Some places are just so beautiful, so unbelievably picture-perfect, so utterly, gob-smackingly Instagrammable, that you think, ‘if this didn’t exist, someone would have had to invent it.’
So I’m taken aback on finding out, on my first afternoon on the Costa Smeralda – one of Europe’s top playgrounds for the super-wealthy – that actually someone did, literally, invent it.
Before 1961, the Costa Smeralda basically wasn’t a thing. Or rather, it was, but back then it was just a barren stretch of wild, rocky coastline. There were no hotels, no restaurants, and certainly no flashy designer shops – just the modest dwellings of the farmers and their families who lived and worked inland.
That is, until a certain Prince Karim Al Husseini Aga Khan IV sailed past it on a yacht in the summer of 1959, and was so captivated by the translucent green colour of the sea, the hidden coves, dramatic granite rocks, windswept olive trees and undulating stretches of sand that he determined, then and there, to develop it into a tourist destination.
Bearing in mind that he was – and still is – one of the richest royals in the world, with an estimated net worth of over $1 billion, it was safe to assume he wasn’t going to be peddling the Emerald Coast, as he evocatively named it, to the Thomas Cook package holiday market.
The Aga Khan – spiritual leader of a sect of Muslims known as the Nizari Ismailis – was born in Geneva, owns a private island in the Bahamas, and keeps hundreds of racehorses. As a result, he has mixed with rich people and royalty all his life, and it was these friends and family members he started to entice to the Costa.
From Princess Margaret to George Harrison, and Brigitte Bardot to Peter Sellers, they came in their droves, making it instantly fashionable. Between 1961 and 1968, he had several hotels developed along this 30-mile long, sparkling stretch of coastline, which today are still among the most desirable in the area.
I’m staying at one of them, the Hotel Pitrizza, in one of nine recently opened Unique Suites. These come with their own turquoise infinity pool with sea-views, a plush sitting room decked out in tasteful blues, creams, sands and slate greys, eclectic, locally made furnishings (the rug and bedspread envy is instant), and the occasional polished table hewn from a massive chunk of tree.
Pitrizza’s main draw is its peaceful, not to mention private, setting. Its grounds, which slope gently towards the Med, are lushly carpeted in trees, plants and flowers, from fuschia-coloured bougainvillea to scented rosemary bushes.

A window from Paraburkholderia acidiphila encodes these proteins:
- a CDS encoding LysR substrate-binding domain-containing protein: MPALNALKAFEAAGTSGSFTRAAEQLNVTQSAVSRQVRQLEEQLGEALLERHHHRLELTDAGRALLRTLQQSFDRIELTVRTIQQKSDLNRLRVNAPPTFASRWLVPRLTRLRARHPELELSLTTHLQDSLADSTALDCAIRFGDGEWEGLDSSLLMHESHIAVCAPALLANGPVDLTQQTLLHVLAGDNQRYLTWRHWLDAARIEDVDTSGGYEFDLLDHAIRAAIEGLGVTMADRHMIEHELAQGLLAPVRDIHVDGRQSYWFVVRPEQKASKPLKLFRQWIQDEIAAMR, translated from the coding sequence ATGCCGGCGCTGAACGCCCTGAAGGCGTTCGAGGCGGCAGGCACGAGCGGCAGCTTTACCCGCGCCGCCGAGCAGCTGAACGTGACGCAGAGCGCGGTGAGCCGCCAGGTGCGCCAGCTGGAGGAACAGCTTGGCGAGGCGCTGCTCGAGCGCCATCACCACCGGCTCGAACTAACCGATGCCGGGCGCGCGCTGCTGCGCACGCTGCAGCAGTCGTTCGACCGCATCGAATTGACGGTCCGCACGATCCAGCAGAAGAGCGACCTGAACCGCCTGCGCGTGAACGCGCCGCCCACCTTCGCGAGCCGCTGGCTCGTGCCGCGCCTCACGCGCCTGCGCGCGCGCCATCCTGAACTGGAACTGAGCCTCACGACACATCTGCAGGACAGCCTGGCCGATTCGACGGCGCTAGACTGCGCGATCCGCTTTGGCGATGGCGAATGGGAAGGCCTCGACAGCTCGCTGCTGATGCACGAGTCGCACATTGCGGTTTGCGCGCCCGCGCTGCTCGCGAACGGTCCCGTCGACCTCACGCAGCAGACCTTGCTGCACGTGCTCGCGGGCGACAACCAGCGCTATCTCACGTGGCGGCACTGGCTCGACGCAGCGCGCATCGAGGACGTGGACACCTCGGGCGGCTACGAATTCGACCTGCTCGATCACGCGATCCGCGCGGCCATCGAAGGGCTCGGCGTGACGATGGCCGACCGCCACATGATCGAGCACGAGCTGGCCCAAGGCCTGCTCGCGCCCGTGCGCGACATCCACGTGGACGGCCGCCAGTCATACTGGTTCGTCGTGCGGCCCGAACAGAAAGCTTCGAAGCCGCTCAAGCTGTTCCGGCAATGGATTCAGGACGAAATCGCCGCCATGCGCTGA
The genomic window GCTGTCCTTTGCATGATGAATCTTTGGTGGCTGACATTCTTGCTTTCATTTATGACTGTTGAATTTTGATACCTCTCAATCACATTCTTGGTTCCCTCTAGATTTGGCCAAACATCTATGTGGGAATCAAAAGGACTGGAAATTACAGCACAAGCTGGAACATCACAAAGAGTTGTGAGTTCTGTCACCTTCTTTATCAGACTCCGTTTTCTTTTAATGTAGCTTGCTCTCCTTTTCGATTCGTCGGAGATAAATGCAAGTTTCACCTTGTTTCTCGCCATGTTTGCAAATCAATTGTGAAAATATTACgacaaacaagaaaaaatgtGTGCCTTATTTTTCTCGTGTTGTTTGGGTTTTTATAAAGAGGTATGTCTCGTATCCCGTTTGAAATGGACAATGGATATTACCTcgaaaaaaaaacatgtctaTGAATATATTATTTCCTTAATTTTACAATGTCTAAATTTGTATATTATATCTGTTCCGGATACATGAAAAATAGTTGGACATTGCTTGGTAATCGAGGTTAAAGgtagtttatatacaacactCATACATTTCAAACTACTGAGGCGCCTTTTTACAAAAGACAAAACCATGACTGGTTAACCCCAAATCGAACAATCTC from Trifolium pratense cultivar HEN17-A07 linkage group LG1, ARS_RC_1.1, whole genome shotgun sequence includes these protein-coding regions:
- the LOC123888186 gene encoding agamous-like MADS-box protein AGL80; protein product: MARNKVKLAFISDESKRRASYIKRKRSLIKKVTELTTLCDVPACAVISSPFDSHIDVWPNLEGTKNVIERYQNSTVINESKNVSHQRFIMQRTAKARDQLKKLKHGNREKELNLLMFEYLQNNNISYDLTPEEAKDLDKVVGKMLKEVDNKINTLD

Relaxation is the order of the day; you can lounge next to the hotel’s main pool, or bag a sunbed right on the beach. There’s even the upmarket equivalent of those blokes who walk past sunbathers trying to sell cheap sarongs or sunglasses; only here they’re trying to flog imitation Hermes and Gucci handbags.
In the distance float a couple of obligatory super-yachts; recently one of the world’s longest, the Russian-owned Dilbar, was berthed out here. And the likes of Beyoncé, Will Smith and Rihanna have all parked up at some point to pose on deck in their teeny weeny bikinis (with the possible exception of Will), before puttering back to shore for freshly grilled lobster or seafood pizza at Pitrizza’s laid-back restaurant.
With an estimated net worth of over $1 billion, it was safe to assume Aga Khan wasn’t going to be peddling the Emerald Coast, as he evocatively named it, to the Thomas Cook package holiday market
In the evening it’s time to get glammed up and head out to Porto Cervo, a 15 minute drive away; this is the social hub of the Costa, essentially a tiny terracotta toytown composed almost entirely of designer stores (Prada, Gucci, Louis Vuitton, et al) and a couple of fancy bars. Disappointingly, I don’t spot anyone famous; strolling around the small main square are a cluster of Russian women in spray-on jeans sprinkled with Swarovski crystals, and a couple of comfortably built men with bouffant, Flavio Briatore hairstyles, puffing on large cigars. After my non-eventful passeggiata, it’s time to head off for an aperitivo.
Nearby is another of the hotels the Aga Khan had built, the Cala di Volpe, which, the concierge tells me, is the place to network. Every year they hold a £1,000-a-ticket gig in the grounds; previous headliners include Elton John and Robbie Williams. The hotel itself is an attractive, long, low Spanish-style building with raspberry pink and lemon yellow walls and eclectic interiors, all designed by iconic, sixties French architect, Jacques Couelle. Floors are composed of slivers of juniper wood embedded in resin, walls are broken up with shards of coloured glass, and old, empty wine bottles are embedded in plaster.
Outside on the terrace of the Il Pontile bar (itself so glamorous it starred in a scene of The Spy Who Loved Me alongside Barbara Bach), the waiting staff serve me the frothiest, peachiest Bellini I’ve ever had, before I sit down to dinner. Guests at any of the four hotels in the group, including the charming and low-key Hotel Cervo in Porto Cervo, and the more family-friendly, watersports-focused Hotel Romazzino, can dine at any of their restaurants; I loved it here, however, as they basically flambé everything, as if it were still the 70s.
As the flames rise high over my spicy prawns and I bask in the rum-soaked glow of my retro cherries jubilee, I’m very glad indeed that the daring dream of a playboy prince became this fabulous reality.